Category Archives: Classes

Clerics for Barbaric!

Yes, things are crazy and I’m way behind especially on writing up some stuff for Barbaric! I’ve got an adventure, a setting and another little surprise in the works. But for this post I want to talk a little about Clerics.

Barbaric! is a solid sword & sorcery game. But since many come from the world of d20’s, they’ll notice there’s no equivalent to clerics. There’s just magic. Sure it does the same things but it’s all cast into the same bucket. This is perfectly fine depending on your setting and what tone the GM wants in the game.

There’s a couple of ways that I’ve thought of that you could do this. First, there’s the easy way. Just divide up to the spell list. These spells are for clerics and the others for sorcerers/magic-users. How exactly you break that list down once again will depend on the specific world.

The second method that I thought is via “Blessings”. “Blessings” are just traits. The GM will still make a list dependent on the setting/gods/pantheon. Each “spell” is a separate Blessing, for example, there would be a Respite Blessing and a Convalescence Blessing and so on through the spell list. Each Blessing retains the same TN to cast as the respective spell but the caster/cleric would make a Lore Check. To give this idea an even more different feel, don’t use the Spell Mishaps. Instead, each failure incurs a cumulative – 1 DM on further attempts until the character’s total roll is a 2 or less. Then the character cannot cast/pray for any further Blessings that day. The character’s casting DM is reset after 8 hours of rest+1 hour of prayer/meditation per -1 DM. So a -2 DM would take two hours of prayer.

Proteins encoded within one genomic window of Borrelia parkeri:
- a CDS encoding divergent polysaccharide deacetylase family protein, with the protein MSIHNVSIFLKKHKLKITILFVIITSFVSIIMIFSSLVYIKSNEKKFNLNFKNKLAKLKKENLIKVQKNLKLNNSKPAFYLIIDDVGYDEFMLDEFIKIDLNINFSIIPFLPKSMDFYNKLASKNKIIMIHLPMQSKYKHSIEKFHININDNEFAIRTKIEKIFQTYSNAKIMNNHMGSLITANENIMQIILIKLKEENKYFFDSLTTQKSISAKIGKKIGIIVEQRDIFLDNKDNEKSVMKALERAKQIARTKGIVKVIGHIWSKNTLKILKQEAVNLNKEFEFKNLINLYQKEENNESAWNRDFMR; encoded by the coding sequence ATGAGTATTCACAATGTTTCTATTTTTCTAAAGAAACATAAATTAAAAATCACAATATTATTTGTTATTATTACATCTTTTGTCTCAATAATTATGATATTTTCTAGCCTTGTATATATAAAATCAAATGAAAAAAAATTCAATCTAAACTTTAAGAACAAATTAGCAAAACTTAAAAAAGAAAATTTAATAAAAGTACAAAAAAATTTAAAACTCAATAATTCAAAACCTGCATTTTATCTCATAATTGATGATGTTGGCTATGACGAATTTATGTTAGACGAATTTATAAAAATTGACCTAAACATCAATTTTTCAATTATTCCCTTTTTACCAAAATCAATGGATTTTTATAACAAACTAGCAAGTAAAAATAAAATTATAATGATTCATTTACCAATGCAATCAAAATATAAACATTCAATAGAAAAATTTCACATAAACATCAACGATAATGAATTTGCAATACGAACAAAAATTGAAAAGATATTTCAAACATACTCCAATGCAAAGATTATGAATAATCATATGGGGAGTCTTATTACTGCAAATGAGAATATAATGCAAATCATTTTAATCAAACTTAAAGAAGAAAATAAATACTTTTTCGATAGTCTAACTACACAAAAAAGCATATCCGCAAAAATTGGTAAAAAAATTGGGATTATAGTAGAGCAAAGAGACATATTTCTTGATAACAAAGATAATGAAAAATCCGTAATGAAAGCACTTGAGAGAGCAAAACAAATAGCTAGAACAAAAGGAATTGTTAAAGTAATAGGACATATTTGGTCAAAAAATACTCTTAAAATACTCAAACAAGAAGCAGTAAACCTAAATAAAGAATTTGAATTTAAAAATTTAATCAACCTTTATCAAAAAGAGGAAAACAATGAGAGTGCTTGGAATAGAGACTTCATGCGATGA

Yes, I know this a bare bones post. It’s an idea for GM’s to run with use how they see fit for their campaign and setting. Of course, you can also use a similar system for cultists or druids. Enjoy!

Xoth, Not Forgotten

It’s been way too long since I wrote anything about Xoth and it’s coming back to my mind with a vengeance. In case you’ve been keeping up, I’m trying to get the old gaming group back together.

I’ll admit that I have nothing against the Standard D&D type game and I can even tolerate the Cantina Scene type parties. But then there’s times when I want to go all Swords & Sorcery. For me, that means Conan and Robert E Howard. So it’s back to Xoth as one of my pitches.

I had picked some of the stuff way back when during the days of Pathfinder 1St Edition. Sure I played Pathfinder but I never would want to run it. But I liked the writing and changes so much that it always stayed in the back of mind.

This gets me to where we are today. I was searching the Internets and lo, there’s a 5E Player’s Guide for Xoth. Now this could be interesting and it is. This takes the 5E rules and makes them perfectly friendly to a grimmer more down to earth type of campaign.

Let me break the basics down for you. First, Races & Classes. It’s all human but there’s still various “cultures” that replace the mechanics of Race. There’s the Savage, Civilized, Enlightened, Decadent, and Degenerate. Each gets a stat boost and some neat skill-boosts/tricks. But each as a disadvantage. And their pretty big disadvantages. Like the Savage. +2 Strength, +1 AC, Advantage on Perception Checks. Cool right? Oh wait. You also take disadvantage on attack rolls against aberrations, undead, and fiends. It’s a cool tweak.

Then there’s classes. Of course, all of the classes aren’t allowed because they just don’t fit the setting. So, there’s no Bards, Clerics, Paladins, Wizards, and Sorcerers. The remaining have some tweaks. No archetypes that have any magical or “super” abilities. No Eldritch Knights or Arcane Tricksters. Rangers don’t have spells but they get some other tricks. And the Druid and Warlock have some additional tweaks to them. And there’s three new classes: Conqueror (sort of the Paladin replacement), Cultist (as close as you’re going to get to a cleric), and Courtesan (Bard/Social class).